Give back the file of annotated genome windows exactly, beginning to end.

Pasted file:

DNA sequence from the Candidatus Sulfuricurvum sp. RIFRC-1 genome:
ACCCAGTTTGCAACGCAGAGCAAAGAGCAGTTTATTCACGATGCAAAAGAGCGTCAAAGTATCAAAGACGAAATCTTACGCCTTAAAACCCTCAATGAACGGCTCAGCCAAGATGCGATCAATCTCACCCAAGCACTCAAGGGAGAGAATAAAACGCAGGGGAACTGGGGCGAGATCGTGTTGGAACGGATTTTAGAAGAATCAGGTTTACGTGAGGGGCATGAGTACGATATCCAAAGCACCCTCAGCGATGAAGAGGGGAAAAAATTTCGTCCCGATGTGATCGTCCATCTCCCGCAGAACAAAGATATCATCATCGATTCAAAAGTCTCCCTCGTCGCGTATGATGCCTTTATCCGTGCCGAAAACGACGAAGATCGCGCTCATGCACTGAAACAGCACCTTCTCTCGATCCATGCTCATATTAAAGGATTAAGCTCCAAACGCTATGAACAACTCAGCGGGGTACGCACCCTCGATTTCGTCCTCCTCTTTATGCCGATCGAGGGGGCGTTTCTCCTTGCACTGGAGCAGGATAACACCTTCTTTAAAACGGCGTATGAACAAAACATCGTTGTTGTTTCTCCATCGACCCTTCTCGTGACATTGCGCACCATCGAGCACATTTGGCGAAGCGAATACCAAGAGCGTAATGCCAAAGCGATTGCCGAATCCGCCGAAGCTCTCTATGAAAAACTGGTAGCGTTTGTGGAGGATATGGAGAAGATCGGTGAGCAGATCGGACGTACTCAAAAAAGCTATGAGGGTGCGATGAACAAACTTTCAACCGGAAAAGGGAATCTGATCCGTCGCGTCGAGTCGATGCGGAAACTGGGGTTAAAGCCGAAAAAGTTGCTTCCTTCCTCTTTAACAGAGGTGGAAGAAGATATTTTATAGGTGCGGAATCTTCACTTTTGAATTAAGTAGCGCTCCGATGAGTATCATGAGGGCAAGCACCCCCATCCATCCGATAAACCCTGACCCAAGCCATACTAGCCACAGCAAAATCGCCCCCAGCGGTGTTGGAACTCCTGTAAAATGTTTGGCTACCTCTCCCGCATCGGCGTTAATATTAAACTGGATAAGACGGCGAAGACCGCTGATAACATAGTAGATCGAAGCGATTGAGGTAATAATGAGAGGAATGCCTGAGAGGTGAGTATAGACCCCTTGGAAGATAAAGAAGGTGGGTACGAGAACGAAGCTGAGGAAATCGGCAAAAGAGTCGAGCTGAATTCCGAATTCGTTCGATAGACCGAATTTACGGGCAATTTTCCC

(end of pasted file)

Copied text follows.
DNA sequence from the Candidatus Sulfuricurvum sp. RIFRC-1 genome:
ACCCAGTTTGCAACGCAGAGCAAAGAGCAGTTTATTCACGATGCAAAAGAGCGTCAAAGTATCAAAGACGAAATCTTACGCCTTAAAACCCTCAATGAACGGCTCAGCCAAGATGCGATCAATCTCACCCAAGCACTCAAGGGAGAGAATAAAACGCAGGGGAACTGGGGCGAGATCGTGTTGGAACGGATTTTAGAAGAATCAGGTTTACGTGAGGGGCATGAGTACGATATCCAAAGCACCCTCAGCGATGAAGAGGGGAAAAAATTTCGTCCCGATGTGATCGTCCATCTCCCGCAGAACAAAGATATCATCATCGATTCAAAAGTCTCCCTCGTCGCGTATGATGCCTTTATCCGTGCCGAAAACGACGAAGATCGCGCTCATGCACTGAAACAGCACCTTCTCTCGATCCATGCTCATATTAAAGGATTAAGCTCCAAACGCTATGAACAACTCAGCGGGGTACGCACCCTCGATTTCGTCCTCCTCTTTATGCCGATCGAGGGGGCGTTTCTCCTTGCACTGGAGCAGGATAACACCTTCTTTAAAACGGCGTATGAACAAAACATCGTTGTTGTTTCTCCATCGACCCTTCTCGTGACATTGCGCACCATCGAGCACATTTGGCGAAGCGAATACCAAGAGCGTAATGCCAAAGCGATTGCCGAATCCGCCGAAGCTCTCTATGAAAAACTGGTAGCGTTTGTGGAGGATATGGAGAAGATCGGTGAGCAGATCGGACGTACTCAAAAAAGCTATGAGGGTGCGATGAACAAACTTTCAACCGGAAAAGGGAATCTGATCCGTCGCGTCGAGTCGATGCGGAAACTGGGGTTAAAGCCGAAAAAGTTGCTTCCTTCCTCTTTAACAGAGGTGGAAGAAGATATTTTATAGGTGCGGAATCTTCACTTTTGAATTAAGTAGCGCTCCGATGAGTATCATGAGGGCAAGCACCCCCATCCATCCGATAAACCCTGACCCAAGCCATACTAGCCACAGCAAAATCGCCCCCAGCGGTGTTGGAACTCCTGTAAAATGTTTGGCTACCTCTCCCGCATCGGCGTTAATATTAAACTGGATAAGACGGCGAAGACCGCTGATAACATAGTAGATCGAAGCGATTGAGGTAATAATGAGAGGAATGCCTGAGAGGTGAGTATAGACCCCTTGGAAGATAAAGAAGGTGGGTACGAGAACGAAGCTGAGGAAATCGGCAAAAGAGTCGAGCTGAATTCCGAATTCGTTCGATAGACCGAATTTACGGGCAATTTTCCC